Dr. Zand is a Professor of Medicine in the Division of Nephrology at the University of Rochester. He is the Director of the Rochester Center for Health Informatics, and co-director of the Center for Biodefense Immune Modeling.
Dr. Zand graduated from Northwestern University with an undergraduate degree in Biomedical Engineering, a PhD in Cell, Molecular and Structural Biology, and an MD. He completed his residency in Internal Medicine and Fellowship in Nephrology at Beth Israel Medical Center and Harvard University in Boston. He joined University of Rochester Medical Center faculty in July 1998 as Medical Director of the Kidney and Pancreas Transplant Programs, which he led until 2014, when he became Director of the Rochester Center for Health Informatics.
Dr. Zand has a clinical practice in Transplant Nephrology and Transplant Medicine, and sees patients with kidney and other solid organ transplants. He is an internationally recognized expert in B cell immunobiology in solid organ transplantation. He directs an active NIH funded research program in B cell immunobiology, vaccine biology, and computational modeling of immune responses. He leads the Rochester Center for Health Informatics, which is focused on using advanced data science methods to analyze population health data to create a "living healthcare laboratory" which improves community health and healthcare delivery.
My research is focused in two areas: Understanding how B cells respond to vaccines and organ transplants to produce antibodies, and using graph theory to understand how we can understand and improve population health and healthcare delivery. My groups use a similar core set of analytic methods in both areas, including high dimensional clustering methods, graph theory, differential equation and stochastic branching process modeling.
My laboratory studies how B cells and plasma cells participate in the adaptive immune response, through antibody production, antigen presentation, and modulation of immune responses by other immune cells. Our goal is to understand how B cell differentiation and antibody production is regulated if we are to enhance B cell anti-viral and vaccine responses, or to prevent transplant rejection. We use innovative mathematical modeling and statistical analyses to gain insights from complex and large experimental data sets. Our experiments often involve daily analysis of gene expression and cellular phenotypes from single subjects over 5-10 days after vaccination. The scientific questions we are focused on include:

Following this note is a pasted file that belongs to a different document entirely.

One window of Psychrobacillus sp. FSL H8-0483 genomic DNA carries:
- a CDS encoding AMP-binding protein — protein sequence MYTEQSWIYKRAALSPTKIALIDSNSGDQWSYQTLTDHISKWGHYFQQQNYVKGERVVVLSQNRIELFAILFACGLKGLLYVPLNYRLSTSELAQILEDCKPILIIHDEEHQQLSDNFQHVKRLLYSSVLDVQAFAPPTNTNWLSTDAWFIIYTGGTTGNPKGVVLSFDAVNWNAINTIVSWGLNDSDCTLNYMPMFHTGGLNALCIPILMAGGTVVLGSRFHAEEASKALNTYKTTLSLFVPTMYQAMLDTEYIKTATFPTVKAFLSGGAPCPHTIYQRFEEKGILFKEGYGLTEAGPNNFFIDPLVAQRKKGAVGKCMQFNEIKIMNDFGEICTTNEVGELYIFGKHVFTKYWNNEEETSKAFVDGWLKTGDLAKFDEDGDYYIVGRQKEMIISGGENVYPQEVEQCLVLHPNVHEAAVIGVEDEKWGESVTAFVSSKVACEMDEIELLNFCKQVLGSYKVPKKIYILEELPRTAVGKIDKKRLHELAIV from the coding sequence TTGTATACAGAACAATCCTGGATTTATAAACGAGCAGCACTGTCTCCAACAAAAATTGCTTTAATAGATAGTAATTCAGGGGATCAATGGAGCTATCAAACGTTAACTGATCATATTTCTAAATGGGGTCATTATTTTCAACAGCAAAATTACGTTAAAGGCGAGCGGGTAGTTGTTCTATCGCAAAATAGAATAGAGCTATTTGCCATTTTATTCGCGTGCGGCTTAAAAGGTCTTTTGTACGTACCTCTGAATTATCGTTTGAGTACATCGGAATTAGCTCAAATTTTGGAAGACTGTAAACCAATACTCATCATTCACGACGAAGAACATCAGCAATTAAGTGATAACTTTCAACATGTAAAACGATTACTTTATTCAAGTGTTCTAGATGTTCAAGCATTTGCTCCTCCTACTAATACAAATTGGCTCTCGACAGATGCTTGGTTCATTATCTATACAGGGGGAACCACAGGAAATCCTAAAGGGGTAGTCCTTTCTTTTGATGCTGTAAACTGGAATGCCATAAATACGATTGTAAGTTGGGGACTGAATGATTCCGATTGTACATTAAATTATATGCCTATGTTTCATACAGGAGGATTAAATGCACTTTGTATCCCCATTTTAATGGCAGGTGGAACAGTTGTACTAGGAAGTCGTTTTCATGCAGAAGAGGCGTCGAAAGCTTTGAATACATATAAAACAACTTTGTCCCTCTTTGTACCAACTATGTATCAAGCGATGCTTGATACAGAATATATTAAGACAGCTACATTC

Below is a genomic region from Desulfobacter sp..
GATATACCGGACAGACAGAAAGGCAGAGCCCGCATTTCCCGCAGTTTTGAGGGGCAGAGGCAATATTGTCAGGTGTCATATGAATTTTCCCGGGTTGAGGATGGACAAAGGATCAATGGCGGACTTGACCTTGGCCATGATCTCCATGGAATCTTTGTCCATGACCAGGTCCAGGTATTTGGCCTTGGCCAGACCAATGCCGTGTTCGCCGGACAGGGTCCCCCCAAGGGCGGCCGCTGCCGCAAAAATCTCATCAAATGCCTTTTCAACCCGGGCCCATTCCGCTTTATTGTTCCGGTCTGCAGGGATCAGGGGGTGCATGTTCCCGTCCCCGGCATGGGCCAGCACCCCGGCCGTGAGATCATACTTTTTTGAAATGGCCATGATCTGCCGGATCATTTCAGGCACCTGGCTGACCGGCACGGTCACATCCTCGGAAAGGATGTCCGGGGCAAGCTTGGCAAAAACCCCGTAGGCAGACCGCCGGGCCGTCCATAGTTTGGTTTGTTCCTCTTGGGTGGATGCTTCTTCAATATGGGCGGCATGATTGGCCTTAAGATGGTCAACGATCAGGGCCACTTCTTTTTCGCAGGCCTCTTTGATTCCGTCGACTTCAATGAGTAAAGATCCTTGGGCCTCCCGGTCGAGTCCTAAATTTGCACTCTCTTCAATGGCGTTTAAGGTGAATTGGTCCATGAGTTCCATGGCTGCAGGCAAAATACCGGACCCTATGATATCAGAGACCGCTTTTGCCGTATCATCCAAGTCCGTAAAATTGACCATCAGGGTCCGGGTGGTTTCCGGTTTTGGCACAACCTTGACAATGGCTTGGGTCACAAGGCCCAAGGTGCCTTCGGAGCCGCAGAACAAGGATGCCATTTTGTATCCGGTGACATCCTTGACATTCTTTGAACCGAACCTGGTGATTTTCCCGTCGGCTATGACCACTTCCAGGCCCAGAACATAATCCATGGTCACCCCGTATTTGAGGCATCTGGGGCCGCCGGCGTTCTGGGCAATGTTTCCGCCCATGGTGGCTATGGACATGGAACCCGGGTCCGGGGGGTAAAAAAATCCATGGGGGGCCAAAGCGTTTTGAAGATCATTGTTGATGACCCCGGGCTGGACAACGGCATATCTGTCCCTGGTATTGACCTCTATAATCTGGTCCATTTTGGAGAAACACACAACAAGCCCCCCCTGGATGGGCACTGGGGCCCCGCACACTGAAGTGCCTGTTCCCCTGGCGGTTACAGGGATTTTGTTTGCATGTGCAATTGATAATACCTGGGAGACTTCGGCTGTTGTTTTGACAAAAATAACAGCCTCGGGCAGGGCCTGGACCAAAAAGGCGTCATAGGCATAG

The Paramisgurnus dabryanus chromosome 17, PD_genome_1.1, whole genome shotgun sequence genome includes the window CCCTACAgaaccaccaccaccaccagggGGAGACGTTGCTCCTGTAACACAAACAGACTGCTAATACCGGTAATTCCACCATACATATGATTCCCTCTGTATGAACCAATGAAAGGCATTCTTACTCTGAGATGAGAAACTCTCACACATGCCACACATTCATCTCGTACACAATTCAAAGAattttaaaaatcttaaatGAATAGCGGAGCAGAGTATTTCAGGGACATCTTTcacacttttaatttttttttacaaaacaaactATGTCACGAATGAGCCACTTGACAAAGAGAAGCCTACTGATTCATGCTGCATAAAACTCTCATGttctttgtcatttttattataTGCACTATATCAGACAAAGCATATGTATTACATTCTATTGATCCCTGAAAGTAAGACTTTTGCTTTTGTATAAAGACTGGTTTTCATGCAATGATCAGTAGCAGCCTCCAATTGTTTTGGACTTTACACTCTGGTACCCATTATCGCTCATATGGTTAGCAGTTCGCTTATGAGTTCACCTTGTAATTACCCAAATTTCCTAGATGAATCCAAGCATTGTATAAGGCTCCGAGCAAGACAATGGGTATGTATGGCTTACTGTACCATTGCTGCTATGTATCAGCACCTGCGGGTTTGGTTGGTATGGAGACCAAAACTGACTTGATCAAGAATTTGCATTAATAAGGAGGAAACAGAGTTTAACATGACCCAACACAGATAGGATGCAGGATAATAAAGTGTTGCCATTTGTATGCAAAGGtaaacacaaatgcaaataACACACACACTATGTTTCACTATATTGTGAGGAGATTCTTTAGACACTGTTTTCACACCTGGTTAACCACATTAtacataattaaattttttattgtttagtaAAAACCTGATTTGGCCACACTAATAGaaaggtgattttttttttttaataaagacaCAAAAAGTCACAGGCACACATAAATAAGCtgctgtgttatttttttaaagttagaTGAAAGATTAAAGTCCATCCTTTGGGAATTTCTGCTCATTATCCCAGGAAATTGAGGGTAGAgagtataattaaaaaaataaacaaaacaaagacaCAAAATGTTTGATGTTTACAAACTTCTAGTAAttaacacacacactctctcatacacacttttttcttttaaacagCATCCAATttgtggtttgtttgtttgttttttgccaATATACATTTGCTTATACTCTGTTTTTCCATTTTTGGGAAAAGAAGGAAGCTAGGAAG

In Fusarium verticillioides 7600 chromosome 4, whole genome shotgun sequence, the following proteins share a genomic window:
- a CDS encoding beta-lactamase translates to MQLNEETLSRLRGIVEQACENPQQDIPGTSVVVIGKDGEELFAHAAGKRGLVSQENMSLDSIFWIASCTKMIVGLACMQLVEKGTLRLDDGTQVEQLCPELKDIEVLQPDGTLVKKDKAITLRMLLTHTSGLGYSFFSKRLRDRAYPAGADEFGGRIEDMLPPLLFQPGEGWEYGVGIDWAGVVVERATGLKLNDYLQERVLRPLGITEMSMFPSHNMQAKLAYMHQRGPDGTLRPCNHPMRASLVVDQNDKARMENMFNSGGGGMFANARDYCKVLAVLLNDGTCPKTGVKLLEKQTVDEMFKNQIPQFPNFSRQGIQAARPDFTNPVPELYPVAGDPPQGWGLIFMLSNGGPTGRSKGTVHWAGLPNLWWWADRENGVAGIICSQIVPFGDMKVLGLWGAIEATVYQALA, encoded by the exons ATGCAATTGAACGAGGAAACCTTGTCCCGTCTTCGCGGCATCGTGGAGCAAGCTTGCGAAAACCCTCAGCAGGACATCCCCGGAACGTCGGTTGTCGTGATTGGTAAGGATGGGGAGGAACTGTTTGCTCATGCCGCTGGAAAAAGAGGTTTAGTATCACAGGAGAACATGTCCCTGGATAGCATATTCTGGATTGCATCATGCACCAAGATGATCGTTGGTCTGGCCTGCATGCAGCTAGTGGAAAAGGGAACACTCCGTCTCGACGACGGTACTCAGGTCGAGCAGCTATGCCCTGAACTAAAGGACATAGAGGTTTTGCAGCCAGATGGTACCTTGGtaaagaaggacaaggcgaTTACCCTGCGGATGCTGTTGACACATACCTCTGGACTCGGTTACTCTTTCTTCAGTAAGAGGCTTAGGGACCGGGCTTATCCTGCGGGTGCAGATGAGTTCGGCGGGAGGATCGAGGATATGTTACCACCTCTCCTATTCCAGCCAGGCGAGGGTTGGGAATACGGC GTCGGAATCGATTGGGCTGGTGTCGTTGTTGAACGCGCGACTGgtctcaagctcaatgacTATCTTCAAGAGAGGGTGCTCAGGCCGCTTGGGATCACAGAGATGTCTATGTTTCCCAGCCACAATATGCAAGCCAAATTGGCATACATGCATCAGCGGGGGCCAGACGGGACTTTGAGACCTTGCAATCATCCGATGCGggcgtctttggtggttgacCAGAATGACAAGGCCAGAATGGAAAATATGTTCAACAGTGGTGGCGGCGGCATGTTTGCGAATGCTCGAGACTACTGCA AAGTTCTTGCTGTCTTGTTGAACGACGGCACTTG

1. What is the timing of B cell differentiation and antibody secretion, and how can we alter the molecular and cellular events to improve vaccine responses?
2. What are the molecular gene expression signatures of a successful B cell vaccine response?
3. How can we use mathematical models to create individualized treatment protocols for kidney transplant patients with antibody mediated rejection or allosensitization?
My Health Informatics Group uses advanced data science analytics to understand how people make their way through the healthcare system, and how larger factors such as employment, mental health, community engagement, and socio-economic status contribute to population health. We use network theory to investigate connections between these factors, and turn those insights into population health based research initiatives that we refer to as the "living healthcare laboratory". We collaborate with groups in the Institute for Data Science, the University of Rochester Medical Center, and numerous community and population health groups within the greater Rochester community.
2016 Feb 5
Shen S, Li J, Hilchey S, Shen X, Tu C, Qiu X, Ng A, Ghaemmaghami S, Wu H, ZAnd M, Qu J. "Ion-Current-Based Temporal Proteomic Profiling of Influenza-A-Virus-Infected Mouse Lungs Revealed Underlying Mechanisms of Altered Integrity of the Lung Microvascular Barrier." Journal of proteome research. 2016 Feb 5; 15(2):540-53. Epub 2016 Jan 08.
Yang H, Baker SF, González ME, Topham DJ, Martínez-Sobrido L, Zand M, Holden-Wiltse J, Wu H. "An improved method for estimating antibody titers in microneutralization assay using green fluorescent protein." Journal of biopharmaceutical statistics. 2016 26(3):409-20. Epub 2015 May 26.
2015 May 1
Wu H, Miao H, Xue H, Topham DJ, Zand M. "Quantifying Immune Response to Influenza Virus Infection via Multivariate Nonlinear ODE Models with Partially Observed State Variables and Time-Varying Parameters." Statistics in biosciences. 2015 May 1; 7(1):147-166.
Chen W, Kayler LK, Zand MS, Muttana R, Chernyak V, DeBoccardo GO. "Transplant renal artery stenosis: clinical manifestations, diagnosis and therapy." Clinical kidney journal. 2015 Feb; 8(1):71-8. Epub 2014 Dec 09.
2015 Jan 1
Sandal S, Zand MS. "Rational clinical trial design for antibody mediated renal allograft injury." Frontiers in bioscience (Landmark edition). 2015 Jan 1; 20:743-62. Epub 2015 Jan 01.